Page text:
U.S. Senator Jerry Moran (R-Kan.), a member of the Senate Appropriations Subcommittee with oversight over the U.S. Department of Treasury -- of which the Internal Revenue Service (IRS) is a bureau -- has submitted eight pointed questions regarding the politicization of the IRS to Treasury Secretary Jack Lew and Acting IRS Commissioner Steven Miller. Sen. Moran believes the IRS' admission that conservative groups applying for tax-exempt status were targeted for additional scrutiny is just the tip of the iceberg when it comes to the IRS scandal.
"The startling revelations give real credibility to numerous reports over the last year that the IRS "inadvertently' released donor information from conservative groups -- and that information ended up in the hands of political opponents," Sen. Moran said. "Leaks like this are not only illegal -- they are terribly damaging to our Democracy. I believe this is one more facet of a scandal that is not going away anytime soon, and I am anxious to hear what Secretary Lew and Acting Commissioner Miller have to say."
Secretary Lew and Acting Commissioner Miller are required to respond to the questions, as they were submitted to the record as an extension of Secretary Lew's testimony before the Senate Appropriations Subcommittee on Financial Services and General Government last Wednesday, May 8, 2013. During the hearing, Sen. Moran questioned Secretary Lew about the troubling evidence that the IRS released Schedule B donor lists belonging to 501(c)(4) nonprofit organizations to other outside groups who intended to use the information for partisan political purposes. Sen. Moran referenced three specific examples of IRS leaks:
1. In April 2012, an organization called the National Organization for Marriage -- which supports traditional marriage -- had their donor information released to the public by the IRS and then used by an organization on the other side of the issue.
2. In December 2012, the IRS turned over several pending applications for tax-exempt status from a number of 501(c)(4)s to Pro Publica. Applications for nonprofit status are protected tax return information while the application is pending. Pro Publica published information from these pending applications that it should never have received -- a felony punishable by up to five years in prison or a fine of up to $5,000, or both.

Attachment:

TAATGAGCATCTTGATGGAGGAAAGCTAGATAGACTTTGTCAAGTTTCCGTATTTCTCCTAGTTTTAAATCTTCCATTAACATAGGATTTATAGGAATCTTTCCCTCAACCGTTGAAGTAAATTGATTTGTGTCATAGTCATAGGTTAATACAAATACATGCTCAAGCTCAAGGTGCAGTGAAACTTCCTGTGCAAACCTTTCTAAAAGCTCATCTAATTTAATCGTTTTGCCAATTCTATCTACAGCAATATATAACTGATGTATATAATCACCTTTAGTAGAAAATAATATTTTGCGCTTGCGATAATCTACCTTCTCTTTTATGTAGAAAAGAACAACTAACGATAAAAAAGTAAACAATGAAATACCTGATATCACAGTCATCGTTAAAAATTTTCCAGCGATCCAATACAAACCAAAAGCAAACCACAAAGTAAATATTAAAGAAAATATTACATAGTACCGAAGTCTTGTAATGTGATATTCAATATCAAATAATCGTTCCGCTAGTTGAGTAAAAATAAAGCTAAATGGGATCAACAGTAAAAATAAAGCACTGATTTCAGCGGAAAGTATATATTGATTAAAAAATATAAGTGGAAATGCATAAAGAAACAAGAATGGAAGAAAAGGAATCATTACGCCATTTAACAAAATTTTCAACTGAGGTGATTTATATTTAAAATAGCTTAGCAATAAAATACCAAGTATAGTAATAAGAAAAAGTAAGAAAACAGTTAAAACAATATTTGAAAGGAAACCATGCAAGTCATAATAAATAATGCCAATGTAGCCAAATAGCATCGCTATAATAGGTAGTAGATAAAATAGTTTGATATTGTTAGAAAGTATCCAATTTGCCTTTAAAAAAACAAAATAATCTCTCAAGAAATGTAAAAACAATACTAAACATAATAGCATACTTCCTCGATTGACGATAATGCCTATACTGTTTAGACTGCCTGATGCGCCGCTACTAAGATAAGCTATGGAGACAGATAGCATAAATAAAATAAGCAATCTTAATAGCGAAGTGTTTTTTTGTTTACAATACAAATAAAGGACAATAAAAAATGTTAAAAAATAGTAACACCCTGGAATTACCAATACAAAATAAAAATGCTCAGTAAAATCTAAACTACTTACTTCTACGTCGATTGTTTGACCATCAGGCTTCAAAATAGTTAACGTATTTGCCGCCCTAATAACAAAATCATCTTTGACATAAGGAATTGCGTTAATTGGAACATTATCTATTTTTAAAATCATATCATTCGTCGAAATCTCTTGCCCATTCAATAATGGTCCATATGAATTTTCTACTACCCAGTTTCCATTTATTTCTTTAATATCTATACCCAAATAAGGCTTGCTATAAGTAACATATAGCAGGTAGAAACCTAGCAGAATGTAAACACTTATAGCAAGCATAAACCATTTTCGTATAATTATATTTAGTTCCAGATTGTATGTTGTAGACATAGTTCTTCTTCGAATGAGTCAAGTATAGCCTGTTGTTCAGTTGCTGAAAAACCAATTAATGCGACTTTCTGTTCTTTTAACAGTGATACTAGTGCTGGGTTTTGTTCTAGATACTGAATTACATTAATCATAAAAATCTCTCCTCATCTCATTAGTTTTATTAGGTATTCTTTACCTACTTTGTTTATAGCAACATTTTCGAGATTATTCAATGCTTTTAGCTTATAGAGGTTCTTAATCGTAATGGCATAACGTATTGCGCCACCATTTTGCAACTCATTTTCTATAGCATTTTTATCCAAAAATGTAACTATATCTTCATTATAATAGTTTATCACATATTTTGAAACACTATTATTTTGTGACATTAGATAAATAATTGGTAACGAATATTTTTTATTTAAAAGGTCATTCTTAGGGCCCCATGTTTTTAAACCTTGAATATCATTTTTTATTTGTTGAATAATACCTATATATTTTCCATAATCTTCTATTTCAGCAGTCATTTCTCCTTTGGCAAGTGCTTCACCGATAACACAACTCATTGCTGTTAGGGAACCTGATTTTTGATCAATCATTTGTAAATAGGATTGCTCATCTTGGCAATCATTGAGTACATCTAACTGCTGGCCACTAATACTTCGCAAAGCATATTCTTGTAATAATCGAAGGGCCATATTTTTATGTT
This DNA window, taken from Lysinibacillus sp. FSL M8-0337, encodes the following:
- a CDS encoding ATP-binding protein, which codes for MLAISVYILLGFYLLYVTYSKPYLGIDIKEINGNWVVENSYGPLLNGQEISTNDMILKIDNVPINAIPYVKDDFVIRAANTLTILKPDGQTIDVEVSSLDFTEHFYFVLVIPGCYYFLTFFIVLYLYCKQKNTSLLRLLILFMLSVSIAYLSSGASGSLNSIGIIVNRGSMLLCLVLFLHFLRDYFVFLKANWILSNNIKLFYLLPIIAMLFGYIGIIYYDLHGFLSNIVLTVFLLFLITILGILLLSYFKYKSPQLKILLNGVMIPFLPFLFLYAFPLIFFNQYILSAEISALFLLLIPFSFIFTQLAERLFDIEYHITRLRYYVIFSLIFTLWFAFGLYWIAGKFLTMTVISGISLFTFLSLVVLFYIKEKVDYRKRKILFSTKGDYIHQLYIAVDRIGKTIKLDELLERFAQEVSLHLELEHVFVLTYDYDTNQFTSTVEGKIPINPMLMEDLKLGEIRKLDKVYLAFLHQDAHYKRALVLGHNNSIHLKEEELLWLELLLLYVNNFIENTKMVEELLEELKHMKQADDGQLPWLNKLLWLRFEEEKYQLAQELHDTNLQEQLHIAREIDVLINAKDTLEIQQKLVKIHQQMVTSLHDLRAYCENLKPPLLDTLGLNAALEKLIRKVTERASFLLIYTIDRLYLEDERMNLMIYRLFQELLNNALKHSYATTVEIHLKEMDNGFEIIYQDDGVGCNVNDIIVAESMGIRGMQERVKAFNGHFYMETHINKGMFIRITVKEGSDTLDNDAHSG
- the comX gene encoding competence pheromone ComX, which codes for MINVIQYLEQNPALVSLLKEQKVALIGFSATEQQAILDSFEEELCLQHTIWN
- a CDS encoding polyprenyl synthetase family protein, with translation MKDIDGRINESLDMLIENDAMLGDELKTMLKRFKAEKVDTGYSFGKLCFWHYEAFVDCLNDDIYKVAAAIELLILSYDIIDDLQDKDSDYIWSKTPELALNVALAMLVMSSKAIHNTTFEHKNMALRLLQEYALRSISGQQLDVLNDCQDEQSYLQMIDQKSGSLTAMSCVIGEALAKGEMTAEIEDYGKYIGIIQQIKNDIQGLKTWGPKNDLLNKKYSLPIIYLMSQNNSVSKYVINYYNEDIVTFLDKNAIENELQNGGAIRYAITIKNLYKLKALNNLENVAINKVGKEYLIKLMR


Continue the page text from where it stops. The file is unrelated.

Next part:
3. Earlier this year, the IRS again "inadvertently" released one page of a Schedule B donor list affiliated with the Republican Governors Association to an outside group.
Sen. Moran has asked Secretary Lew and Acting Commissioner Miller the following questions about the lack of progress on the part of the IRS, the Treasury Department and the Justice Department in pursuing the apparent breakdown in taxpayer protection. Answers are expected in the coming week:
1. Can you confirm that there is an active effort on the parts of both the IRS and the Department of the Treasury to find the sources of these releases?
2. Have the Department of the Treasury and the IRS identified other instances of Schedule B donor lists being improperly released to other parties? Please list any and all instances in your response.
3. Will you both commit to conducting a full investigation to identify the IRS sources responsible for these improper disclosures of protected taxpayer information and ascertain for what purpose that information was released in the first place?
4. Will you yourselves fully cooperate and direct your subordinates to fully cooperate with any such investigation?
5. As part of this investigation, will you give this subcommittee access to all materials related to the means and motives surrounding these disclosures and specifically investigate fully whether these disclosures were the result of intentional acts by the employees involved?
6. Will you submit the findings of this investigation to the Justice Department to take action and prosecute groups that knowingly published protected taxpayer information that they improperly received.
7. What concrete steps will you take to ensure that these apparent lapses in the protection of taxpayer information cease?
8. Will the Secretary and the Acting Commissioner confirm that they will not permit the IRS to politicize protected taxpayer information, regardless of the political nature of the information?